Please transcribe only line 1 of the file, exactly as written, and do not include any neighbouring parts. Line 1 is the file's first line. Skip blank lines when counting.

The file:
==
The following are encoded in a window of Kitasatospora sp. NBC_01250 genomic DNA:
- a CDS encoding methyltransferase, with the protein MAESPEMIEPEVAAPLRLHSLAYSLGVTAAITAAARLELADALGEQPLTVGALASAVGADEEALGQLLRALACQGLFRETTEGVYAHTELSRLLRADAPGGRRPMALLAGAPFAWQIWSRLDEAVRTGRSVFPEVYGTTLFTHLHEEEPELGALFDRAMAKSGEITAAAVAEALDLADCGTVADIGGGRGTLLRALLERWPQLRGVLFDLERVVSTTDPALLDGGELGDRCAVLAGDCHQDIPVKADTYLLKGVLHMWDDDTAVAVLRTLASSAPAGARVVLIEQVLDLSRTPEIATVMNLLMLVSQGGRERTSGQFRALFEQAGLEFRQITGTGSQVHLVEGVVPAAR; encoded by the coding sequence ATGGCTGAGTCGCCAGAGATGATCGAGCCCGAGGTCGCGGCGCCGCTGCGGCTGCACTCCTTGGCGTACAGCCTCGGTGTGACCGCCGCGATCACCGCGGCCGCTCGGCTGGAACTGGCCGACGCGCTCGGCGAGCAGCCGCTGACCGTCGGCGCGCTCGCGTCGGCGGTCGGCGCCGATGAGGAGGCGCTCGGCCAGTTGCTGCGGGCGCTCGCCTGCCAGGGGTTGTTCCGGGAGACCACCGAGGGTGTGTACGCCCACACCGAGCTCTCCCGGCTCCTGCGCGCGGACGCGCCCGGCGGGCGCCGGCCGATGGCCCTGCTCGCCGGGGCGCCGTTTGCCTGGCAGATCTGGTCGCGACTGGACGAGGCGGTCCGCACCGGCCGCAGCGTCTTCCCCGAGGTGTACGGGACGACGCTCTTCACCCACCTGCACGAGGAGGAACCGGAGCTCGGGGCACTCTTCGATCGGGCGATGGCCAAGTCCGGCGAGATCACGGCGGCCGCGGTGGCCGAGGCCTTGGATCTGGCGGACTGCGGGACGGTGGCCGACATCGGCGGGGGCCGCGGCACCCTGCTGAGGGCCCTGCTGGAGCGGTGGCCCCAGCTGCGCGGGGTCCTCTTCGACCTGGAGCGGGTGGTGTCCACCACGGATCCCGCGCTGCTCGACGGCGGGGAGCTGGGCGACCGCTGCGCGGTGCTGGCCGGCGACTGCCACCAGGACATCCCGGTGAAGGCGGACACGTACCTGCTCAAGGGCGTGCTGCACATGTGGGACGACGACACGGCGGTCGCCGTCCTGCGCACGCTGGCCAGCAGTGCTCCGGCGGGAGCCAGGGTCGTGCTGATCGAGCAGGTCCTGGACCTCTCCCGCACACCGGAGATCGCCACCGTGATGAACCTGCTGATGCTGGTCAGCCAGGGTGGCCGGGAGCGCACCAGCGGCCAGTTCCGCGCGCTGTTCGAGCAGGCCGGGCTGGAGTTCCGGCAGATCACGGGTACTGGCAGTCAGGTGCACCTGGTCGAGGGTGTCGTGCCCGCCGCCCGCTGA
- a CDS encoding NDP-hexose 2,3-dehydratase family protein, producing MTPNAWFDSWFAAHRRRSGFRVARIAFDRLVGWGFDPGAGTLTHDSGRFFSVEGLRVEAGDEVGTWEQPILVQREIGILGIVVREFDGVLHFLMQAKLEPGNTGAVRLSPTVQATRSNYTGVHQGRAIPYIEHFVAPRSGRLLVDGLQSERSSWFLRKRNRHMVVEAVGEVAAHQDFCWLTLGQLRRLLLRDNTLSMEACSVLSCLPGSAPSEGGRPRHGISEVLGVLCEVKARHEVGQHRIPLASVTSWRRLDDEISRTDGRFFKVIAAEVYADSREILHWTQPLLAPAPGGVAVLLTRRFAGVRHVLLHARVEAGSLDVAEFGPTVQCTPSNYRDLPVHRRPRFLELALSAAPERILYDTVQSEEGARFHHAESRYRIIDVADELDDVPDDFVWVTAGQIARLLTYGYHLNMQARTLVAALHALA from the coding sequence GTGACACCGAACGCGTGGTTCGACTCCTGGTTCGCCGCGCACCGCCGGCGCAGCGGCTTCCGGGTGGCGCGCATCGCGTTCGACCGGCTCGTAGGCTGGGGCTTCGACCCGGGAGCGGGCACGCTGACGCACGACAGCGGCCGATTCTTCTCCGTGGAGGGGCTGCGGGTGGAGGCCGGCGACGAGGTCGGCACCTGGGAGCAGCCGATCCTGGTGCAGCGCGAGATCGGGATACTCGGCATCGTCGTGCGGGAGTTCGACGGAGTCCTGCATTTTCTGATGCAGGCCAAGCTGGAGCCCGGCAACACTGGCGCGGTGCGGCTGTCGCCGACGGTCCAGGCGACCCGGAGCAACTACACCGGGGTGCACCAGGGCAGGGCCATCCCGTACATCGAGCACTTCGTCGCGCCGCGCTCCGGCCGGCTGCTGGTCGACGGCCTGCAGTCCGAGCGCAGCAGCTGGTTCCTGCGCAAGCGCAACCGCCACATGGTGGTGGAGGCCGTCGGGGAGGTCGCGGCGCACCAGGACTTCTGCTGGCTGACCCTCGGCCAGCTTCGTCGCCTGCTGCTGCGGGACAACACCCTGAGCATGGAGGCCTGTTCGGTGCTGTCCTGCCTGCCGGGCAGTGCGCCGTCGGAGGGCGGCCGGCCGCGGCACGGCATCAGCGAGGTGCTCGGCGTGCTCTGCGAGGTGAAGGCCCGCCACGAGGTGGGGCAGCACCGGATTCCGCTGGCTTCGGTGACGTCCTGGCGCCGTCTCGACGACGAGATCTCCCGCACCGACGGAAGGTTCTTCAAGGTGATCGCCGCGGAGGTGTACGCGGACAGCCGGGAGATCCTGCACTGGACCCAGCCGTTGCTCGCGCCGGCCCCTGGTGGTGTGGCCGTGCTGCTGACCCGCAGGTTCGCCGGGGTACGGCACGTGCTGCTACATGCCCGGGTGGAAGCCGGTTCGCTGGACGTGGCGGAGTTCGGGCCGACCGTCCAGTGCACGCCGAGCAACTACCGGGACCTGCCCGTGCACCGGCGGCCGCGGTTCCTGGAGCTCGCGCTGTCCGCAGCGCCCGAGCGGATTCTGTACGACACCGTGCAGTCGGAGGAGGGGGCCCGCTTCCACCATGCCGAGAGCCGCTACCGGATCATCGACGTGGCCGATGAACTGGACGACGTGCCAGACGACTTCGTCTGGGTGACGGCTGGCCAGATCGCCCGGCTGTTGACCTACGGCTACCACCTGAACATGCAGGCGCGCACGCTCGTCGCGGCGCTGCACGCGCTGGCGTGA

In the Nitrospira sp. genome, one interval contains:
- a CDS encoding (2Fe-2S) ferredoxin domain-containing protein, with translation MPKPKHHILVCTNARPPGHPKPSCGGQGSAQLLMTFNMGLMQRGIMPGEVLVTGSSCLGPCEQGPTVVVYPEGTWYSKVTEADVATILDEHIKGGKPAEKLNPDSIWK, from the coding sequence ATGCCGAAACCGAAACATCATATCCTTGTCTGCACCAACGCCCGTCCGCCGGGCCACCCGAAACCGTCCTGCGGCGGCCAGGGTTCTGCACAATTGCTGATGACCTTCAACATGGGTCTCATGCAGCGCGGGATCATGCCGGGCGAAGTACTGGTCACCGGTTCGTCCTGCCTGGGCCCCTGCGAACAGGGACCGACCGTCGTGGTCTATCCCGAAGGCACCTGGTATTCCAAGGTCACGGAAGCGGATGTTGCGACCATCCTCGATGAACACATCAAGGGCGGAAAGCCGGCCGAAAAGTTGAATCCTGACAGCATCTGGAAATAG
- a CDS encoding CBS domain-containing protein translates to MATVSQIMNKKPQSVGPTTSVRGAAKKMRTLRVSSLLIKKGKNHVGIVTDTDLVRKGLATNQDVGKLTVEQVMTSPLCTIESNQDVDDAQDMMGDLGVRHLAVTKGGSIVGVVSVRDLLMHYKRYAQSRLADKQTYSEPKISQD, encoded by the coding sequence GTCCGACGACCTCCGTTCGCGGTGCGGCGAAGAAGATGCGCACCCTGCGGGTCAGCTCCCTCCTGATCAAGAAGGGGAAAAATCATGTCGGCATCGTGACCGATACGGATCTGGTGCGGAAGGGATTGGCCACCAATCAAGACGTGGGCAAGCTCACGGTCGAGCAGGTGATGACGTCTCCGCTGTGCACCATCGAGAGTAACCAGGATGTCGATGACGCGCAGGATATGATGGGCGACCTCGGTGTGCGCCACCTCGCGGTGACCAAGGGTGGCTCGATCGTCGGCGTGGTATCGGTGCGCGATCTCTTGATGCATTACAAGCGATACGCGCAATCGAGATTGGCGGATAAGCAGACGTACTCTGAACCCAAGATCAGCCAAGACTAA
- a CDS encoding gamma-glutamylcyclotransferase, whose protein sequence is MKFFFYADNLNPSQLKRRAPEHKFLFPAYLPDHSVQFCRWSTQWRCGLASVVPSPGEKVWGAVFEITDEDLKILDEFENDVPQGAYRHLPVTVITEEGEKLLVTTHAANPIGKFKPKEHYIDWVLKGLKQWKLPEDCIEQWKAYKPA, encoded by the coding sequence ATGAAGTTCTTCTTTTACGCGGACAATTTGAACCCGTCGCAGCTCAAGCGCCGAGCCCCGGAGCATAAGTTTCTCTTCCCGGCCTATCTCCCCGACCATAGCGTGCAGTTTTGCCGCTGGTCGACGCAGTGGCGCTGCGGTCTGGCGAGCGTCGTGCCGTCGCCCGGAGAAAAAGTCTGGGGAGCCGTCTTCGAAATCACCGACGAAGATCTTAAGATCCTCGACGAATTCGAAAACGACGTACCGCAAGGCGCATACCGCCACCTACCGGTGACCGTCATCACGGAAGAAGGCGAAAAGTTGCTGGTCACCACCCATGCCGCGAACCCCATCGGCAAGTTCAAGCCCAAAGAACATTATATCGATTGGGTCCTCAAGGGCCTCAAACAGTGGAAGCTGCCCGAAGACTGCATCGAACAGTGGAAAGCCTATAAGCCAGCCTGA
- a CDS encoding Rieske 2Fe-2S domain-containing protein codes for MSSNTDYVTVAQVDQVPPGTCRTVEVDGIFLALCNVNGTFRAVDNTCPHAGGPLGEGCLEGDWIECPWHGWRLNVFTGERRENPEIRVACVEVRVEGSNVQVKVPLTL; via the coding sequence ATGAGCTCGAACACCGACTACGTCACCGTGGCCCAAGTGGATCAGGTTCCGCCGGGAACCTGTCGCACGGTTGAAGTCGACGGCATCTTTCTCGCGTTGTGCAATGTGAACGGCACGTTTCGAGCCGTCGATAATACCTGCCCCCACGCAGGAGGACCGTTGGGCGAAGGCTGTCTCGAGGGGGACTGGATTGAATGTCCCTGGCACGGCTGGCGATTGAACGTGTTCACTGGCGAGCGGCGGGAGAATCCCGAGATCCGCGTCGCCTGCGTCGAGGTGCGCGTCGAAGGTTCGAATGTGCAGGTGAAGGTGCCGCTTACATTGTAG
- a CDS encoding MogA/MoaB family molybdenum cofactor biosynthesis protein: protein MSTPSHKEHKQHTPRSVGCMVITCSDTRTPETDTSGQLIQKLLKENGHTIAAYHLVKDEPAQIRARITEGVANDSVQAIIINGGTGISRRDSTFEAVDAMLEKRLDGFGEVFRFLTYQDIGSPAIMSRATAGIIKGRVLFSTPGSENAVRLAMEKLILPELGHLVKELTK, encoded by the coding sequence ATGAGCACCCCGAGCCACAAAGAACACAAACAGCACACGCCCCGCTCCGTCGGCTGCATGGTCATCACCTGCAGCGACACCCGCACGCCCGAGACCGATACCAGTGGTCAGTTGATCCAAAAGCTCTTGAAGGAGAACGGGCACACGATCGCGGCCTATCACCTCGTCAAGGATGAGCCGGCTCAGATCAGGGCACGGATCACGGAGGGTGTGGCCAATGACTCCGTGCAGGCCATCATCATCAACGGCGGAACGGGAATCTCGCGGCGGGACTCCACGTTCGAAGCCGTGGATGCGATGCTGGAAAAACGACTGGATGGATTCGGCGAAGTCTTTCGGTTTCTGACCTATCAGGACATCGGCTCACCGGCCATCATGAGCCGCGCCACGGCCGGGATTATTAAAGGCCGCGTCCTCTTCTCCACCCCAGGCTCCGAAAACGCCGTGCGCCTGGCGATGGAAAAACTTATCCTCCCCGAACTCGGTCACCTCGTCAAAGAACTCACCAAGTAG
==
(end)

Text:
The following are encoded in a window of Kitasatospora sp. NBC_01250 genomic DNA: